The Nationals have until midnight to finish deals with their eight players who are about to become free agents, and since the end of the season, it's been clear that their top priority among those players is right-handed pitcher Chien-Ming Wang. By the end of the night, the team could have a deal squared away with him for next year.
Wang's agent, Alan Nero, said the two sides are close to a deal that would bring Wang back to Washington next season, adding he is "fairly optimistic" an agreement will get done.
Even if the Nationals haven't agreed to a contract with Wang by the end of their exclusive negotiating window tonight, Nero said there is enough momentum that it's unlikely Wang wouldn't return to the team.
"We pretty much have agreed in principle on what both sides want," Nero said. "We just have to work out the details. I don't think the (midnight) deadline is an issue."
Wang, who signed a pair of incentive-laden deals with the team after having major shoulder surgery in 2009, finally returned to the majors this July and went 4-3 with a 4.04 ERA. His sinker got sharper the further into the season he went, and by the end of the season, manager Davey Johnson was openly campaigning for Wang to return.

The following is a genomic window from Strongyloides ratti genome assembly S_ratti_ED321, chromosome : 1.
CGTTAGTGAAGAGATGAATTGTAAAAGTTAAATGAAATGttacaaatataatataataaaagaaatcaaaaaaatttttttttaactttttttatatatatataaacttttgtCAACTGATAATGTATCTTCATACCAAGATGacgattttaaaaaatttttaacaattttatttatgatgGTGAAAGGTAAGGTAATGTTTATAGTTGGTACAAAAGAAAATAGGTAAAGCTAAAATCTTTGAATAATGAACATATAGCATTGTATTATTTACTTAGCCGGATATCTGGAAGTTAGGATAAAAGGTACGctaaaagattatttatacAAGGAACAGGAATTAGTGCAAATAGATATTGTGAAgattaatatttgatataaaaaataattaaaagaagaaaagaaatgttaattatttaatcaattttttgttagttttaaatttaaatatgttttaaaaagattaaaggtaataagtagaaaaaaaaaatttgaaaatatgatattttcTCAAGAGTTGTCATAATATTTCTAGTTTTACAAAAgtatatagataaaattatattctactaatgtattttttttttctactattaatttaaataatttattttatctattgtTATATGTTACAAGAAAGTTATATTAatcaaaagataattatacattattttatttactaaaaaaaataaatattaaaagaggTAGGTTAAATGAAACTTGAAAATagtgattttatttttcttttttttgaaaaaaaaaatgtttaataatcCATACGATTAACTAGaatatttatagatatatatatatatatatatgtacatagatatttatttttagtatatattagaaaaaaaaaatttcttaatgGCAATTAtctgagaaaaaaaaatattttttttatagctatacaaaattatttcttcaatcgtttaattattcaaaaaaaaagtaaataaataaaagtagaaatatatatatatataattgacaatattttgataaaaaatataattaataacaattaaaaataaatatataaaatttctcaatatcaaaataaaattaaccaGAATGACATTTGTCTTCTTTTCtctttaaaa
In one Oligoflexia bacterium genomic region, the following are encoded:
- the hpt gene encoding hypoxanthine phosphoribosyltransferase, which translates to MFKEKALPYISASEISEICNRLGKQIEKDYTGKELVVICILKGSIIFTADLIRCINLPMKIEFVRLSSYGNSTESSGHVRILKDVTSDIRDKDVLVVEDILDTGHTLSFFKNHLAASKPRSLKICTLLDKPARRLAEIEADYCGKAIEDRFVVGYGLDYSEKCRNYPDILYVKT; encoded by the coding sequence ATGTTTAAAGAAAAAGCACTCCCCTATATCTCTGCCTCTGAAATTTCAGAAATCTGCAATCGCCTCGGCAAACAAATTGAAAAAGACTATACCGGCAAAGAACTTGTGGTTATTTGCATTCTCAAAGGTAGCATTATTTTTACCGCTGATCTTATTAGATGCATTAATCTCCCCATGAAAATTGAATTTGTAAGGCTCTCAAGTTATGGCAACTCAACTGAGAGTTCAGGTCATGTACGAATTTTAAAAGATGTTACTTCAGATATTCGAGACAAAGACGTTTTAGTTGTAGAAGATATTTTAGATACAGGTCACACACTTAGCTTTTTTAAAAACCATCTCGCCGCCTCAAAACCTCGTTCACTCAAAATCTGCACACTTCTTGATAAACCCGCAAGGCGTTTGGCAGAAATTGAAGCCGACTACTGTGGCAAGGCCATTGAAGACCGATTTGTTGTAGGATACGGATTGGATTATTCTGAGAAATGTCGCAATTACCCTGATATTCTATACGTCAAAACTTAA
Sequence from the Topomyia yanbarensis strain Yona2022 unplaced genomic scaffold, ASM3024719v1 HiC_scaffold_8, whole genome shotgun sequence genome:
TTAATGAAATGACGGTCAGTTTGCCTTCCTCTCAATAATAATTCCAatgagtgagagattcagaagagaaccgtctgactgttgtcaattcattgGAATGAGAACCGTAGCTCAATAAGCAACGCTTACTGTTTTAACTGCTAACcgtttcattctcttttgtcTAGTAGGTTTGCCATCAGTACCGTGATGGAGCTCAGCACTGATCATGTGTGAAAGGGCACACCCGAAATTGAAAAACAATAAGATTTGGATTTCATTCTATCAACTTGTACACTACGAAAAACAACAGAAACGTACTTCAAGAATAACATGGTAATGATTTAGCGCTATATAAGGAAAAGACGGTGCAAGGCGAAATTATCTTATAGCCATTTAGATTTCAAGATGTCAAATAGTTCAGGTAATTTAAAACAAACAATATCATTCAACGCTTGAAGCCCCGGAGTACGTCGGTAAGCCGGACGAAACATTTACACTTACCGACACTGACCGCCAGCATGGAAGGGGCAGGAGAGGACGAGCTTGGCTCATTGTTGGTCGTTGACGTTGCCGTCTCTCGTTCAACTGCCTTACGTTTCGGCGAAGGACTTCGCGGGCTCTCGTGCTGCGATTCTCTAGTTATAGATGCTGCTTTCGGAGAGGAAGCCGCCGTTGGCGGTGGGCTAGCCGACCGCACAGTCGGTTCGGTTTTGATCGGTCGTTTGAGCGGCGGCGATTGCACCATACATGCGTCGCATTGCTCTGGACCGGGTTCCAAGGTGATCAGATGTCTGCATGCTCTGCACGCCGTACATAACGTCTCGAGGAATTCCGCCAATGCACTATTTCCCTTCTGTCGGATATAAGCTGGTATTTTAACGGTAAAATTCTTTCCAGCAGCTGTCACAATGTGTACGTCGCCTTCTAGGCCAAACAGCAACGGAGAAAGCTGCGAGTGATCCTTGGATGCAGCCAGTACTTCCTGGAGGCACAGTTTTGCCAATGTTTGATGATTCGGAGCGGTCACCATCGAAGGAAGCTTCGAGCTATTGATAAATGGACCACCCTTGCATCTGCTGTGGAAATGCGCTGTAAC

"He can have my salary," Johnson said in September.
The 32-year-old Taiwanese pitcher said at the end of the season he wanted to return to the Nationals largely because of how the team handled his rehab assignment. Wang missed all of 2010 while trying to build arm strength after surgery to repair a torn capsule in his shoulder. The Nationals paid him $2 million that season, and gave him a $1 million base salary in 2011 with incentives that allowed him to earn more than $1 million in bonuses.
Though Nero said Wang's camp would "listen to whoever comes forward" if the right-hander did reach the open market, it's unlikely he would be a free agent long enough for anyone else to snatch him away from the Nationals. The team wants to bring him back, and Nero reiterated that Wang feels a sense of loyalty to the team for working with him through two years of rehab.
"That's one of the reasons we've been negotiating with the Nationals," Nero said. "Chien-Ming feels very grateful to the organization."